The New Student's Reference Work/Douglass, Frederick

2681064The New Student's Reference Work — Douglass, Frederick

Douglass, Frederick, an American orator and journalist, once a slave, was born near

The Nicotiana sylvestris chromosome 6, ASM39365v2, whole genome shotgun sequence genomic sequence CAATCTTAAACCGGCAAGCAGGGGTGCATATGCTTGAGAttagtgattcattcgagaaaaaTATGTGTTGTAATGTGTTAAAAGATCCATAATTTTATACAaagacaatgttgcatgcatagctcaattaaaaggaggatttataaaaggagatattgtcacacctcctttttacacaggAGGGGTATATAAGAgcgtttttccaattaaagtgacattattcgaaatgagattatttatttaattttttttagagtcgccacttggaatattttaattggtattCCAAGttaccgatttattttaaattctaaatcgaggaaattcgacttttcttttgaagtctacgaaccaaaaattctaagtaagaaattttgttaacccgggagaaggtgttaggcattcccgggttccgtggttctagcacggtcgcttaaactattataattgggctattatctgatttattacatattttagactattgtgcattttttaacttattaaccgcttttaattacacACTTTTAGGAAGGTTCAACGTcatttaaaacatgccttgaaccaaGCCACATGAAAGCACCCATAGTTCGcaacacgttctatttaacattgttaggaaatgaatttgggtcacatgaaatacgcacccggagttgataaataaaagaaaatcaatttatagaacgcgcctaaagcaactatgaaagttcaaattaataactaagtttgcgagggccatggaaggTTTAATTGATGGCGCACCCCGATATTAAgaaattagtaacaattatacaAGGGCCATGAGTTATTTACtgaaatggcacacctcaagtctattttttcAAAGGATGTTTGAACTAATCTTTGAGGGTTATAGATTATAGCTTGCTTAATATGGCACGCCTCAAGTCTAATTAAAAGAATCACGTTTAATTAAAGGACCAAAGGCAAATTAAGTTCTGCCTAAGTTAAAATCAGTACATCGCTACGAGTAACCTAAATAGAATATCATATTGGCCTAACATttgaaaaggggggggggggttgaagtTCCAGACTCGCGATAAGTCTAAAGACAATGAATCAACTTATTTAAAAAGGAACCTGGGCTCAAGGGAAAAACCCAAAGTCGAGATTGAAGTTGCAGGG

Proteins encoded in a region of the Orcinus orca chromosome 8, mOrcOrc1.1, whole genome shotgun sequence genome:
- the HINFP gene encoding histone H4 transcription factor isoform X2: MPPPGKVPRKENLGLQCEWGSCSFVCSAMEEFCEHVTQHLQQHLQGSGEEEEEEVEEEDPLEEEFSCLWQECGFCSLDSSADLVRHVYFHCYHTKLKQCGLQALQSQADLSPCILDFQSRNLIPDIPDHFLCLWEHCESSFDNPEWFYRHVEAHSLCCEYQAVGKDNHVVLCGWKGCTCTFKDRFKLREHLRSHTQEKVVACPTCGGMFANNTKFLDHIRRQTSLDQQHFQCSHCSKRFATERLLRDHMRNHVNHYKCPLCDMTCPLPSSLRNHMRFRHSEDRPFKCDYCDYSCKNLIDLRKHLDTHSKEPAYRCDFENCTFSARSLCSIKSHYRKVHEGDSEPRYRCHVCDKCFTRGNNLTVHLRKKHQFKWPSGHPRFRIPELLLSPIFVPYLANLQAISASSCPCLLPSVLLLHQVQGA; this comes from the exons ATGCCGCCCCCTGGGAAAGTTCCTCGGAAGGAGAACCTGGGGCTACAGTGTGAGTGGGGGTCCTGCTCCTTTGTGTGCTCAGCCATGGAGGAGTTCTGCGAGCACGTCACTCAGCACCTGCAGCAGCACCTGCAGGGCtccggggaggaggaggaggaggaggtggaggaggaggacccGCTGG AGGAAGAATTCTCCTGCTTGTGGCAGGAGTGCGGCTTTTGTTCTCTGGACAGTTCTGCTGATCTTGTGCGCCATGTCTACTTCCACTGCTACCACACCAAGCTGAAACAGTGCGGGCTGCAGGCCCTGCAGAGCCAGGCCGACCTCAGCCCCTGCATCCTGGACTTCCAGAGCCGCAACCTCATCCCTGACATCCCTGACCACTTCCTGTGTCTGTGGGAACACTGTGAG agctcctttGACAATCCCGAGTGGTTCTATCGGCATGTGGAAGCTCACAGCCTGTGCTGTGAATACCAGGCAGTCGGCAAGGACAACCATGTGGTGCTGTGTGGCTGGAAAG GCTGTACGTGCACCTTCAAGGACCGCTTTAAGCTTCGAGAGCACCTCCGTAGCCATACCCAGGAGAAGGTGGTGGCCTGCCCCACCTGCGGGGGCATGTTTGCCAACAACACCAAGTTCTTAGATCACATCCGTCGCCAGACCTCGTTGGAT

Easton, Md., about 1817. He ran away from his master in 1838, and took up his residence at New Bedford, Mass. In 1841 he began to lecture against slavery, and became well-known as an orator. In 1845 he published an account of his life, and later went to England, where he lectured eloquently against slavery to large audiences. In 1847 he published a journal at Rochester, N. Y. When the war broke out, he urged the employment of colored troops and helped to organize regiments of them. In 1870 he became editor of the New National Era at Washington. He was appointed minister to Haiti by President Harrison. See his Life and Times by himself. He died on Feb. 20, 1895.